“As Long As They Don’t Use Violence”: Making Peace and Resisting Violent Extremism in South-East Asia (UNDP, 2020)

“As Long As They Don’t Use Violence”: Making Peace and Resisting Violent Extremism in South-East Asia (UNDP, 2020)
Resolving conflict in South-East Asia has been an important part of controlling violent extremism in the region in the last two decades. Ending communal violence and long-running insurgencies by signing peace agreements has allowed violent extremism to become a manageable problem.

The prospect of a future stake in government has encouraged some insurgents to shun extremist groups. By coming up with new subnational systems for governing formerly rebellious provinces, governments have helped create both have resistance to extremist ideology and marginalized those insurgents still committed to the cause. The future success of these arrangements could provide an alternative to those groups that continue to advocate extremist violence as the only way to achieve militant goals such as sharia or independence. The South-East Asian experience shows that the tools of conflict resolution, support for peace processes, respect for human rights, and peacebuilding are still central to aiding the present challenges of preventing violent extremism.

Changing the conflict environment is one in a complex series of factors influencing disengagement, resilience, and resistance to extremism. The experience of South-East Asia shows how militants in the region are often ready to stop using violence to achieve their political goals. Even for extremist militants, changing the context that encouraged them to join violent groups is important for disengagement. Other factors include disillusionment, reconnecting with non-radical social networks, and a shift towards work and family life. In Indonesia, broad historical and political trends have undermined extremist groups. Indonesia’s democracy is a decentralized one that allows regional interests to be represented and flexible enough to permit the advocacy of sharia. In the Philippines, a key distinction has been understanding the difference between insurgents and terrorists, and then treating the two groups differently.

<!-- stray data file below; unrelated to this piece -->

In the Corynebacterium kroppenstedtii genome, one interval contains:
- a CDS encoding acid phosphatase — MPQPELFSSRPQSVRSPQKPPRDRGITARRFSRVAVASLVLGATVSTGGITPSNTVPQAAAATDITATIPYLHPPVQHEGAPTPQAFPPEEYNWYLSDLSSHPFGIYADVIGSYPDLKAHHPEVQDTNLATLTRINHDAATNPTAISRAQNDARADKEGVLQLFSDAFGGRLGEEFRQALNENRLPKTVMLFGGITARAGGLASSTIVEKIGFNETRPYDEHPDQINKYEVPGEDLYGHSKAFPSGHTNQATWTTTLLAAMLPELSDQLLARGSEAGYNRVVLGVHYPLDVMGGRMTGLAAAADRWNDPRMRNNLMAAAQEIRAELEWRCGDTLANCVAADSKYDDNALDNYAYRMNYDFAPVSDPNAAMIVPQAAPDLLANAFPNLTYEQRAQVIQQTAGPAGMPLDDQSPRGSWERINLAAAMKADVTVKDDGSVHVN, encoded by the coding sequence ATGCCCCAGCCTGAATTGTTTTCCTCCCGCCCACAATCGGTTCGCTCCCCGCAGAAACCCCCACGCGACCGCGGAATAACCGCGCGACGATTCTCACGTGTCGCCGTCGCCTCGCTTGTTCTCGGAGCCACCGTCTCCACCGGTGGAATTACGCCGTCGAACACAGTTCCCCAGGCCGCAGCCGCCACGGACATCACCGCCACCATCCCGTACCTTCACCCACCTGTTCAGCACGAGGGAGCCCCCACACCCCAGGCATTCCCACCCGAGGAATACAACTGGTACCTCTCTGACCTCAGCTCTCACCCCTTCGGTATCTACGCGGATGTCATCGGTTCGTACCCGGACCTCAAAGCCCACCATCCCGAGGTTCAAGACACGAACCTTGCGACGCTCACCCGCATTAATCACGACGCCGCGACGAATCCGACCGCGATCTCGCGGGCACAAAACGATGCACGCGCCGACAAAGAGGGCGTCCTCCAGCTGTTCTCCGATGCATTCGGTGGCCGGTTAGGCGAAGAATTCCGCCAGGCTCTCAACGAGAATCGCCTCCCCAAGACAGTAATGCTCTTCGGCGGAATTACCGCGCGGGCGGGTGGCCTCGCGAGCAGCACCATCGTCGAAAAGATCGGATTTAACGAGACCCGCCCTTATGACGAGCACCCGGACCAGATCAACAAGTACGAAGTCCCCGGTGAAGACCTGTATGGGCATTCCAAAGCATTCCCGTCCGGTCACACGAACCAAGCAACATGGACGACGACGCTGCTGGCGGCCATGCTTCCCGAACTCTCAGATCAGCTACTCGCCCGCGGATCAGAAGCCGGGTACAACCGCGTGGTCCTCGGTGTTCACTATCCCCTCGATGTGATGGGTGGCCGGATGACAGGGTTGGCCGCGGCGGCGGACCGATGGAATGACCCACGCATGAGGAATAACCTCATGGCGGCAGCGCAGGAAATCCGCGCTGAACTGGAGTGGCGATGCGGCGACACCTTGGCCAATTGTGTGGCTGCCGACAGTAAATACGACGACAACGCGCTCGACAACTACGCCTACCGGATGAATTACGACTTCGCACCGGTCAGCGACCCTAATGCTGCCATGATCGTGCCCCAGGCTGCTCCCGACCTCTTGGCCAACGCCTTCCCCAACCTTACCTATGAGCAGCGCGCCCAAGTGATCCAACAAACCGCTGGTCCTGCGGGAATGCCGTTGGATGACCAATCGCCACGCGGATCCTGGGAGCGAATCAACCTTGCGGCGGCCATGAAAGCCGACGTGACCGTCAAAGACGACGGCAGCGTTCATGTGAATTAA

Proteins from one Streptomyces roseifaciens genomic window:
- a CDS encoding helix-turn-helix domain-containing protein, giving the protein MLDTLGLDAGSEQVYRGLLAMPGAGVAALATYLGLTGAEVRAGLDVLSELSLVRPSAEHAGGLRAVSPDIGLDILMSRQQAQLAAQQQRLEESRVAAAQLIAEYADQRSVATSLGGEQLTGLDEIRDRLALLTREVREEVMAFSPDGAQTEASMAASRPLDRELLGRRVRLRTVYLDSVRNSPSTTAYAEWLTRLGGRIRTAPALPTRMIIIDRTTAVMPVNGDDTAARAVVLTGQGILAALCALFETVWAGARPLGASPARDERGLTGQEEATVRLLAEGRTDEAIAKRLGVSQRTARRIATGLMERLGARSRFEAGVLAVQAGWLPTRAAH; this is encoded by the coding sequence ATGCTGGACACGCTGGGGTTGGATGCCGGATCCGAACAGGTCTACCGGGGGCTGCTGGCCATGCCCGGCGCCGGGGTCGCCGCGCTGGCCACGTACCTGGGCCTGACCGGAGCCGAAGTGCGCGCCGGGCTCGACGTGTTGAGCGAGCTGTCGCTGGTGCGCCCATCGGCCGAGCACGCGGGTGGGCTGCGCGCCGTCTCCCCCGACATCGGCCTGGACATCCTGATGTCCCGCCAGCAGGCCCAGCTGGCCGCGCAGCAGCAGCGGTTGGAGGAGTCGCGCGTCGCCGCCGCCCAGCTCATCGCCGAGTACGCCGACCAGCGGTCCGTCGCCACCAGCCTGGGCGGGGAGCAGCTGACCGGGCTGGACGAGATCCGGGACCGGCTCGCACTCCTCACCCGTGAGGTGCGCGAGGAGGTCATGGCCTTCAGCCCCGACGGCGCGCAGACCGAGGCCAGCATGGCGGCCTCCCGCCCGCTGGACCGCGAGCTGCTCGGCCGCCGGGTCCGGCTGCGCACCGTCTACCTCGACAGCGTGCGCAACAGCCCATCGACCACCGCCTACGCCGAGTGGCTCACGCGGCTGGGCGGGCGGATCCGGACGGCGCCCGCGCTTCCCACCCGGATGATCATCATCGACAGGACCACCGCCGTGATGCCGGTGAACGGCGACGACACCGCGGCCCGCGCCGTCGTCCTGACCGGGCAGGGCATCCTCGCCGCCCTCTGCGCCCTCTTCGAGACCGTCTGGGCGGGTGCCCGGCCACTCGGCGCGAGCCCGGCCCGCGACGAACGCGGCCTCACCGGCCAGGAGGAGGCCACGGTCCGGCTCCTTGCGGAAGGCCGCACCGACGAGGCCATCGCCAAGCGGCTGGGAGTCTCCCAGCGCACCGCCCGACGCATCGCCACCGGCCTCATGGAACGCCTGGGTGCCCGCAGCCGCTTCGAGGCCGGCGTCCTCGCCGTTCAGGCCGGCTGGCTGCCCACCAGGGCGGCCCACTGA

Looking back, different conflicts provide various lessons on how peace and political processes interact with extremist groups in the Indonesian archipelago and the Philippines. In East Timor’s struggle for independence, the resistance movement’s frustration with a lack of political options led it to consider tactics usually associated with terrorist groups, such as an urban bombing campaign. In Aceh, an ethno-nationalist movement saw international support as a lever aiding its strategic success and rejected any association with transnational and regional extremist groups. In the Maluku, communal violence responded better to a peace agreement, as the social fabric there was stronger and jihadis more disorganized. In Poso, also in Indonesia, a long-term strategy implemented by outside militants led to persistent violence long after a peace agreement was signed. In Mindanao in the Philippines, a deliberate effort was made by the government not to call insurgents terrorists and this persisted over many difficult years during negotiations. In turn, this commitment to a peace process encouraged insurgents to make unwelcome foreign jihadis and close their training camps.